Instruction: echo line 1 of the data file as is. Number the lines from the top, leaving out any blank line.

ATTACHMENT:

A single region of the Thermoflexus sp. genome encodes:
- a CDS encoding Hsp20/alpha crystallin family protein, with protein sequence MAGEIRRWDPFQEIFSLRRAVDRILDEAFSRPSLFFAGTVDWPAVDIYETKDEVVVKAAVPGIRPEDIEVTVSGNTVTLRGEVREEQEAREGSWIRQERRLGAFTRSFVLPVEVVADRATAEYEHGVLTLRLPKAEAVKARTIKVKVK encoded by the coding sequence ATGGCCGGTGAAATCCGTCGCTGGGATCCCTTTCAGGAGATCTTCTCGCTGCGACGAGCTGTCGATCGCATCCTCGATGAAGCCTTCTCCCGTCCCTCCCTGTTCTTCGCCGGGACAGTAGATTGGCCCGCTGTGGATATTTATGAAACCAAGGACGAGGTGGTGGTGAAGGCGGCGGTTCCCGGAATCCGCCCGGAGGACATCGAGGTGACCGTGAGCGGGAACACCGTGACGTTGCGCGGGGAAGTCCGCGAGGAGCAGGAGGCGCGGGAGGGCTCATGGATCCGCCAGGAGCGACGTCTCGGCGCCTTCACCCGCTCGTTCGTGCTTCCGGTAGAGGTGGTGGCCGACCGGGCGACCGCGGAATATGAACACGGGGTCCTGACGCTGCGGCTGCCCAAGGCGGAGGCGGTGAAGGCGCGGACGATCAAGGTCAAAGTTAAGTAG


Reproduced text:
A single region of the Thermoflexus sp. genome encodes: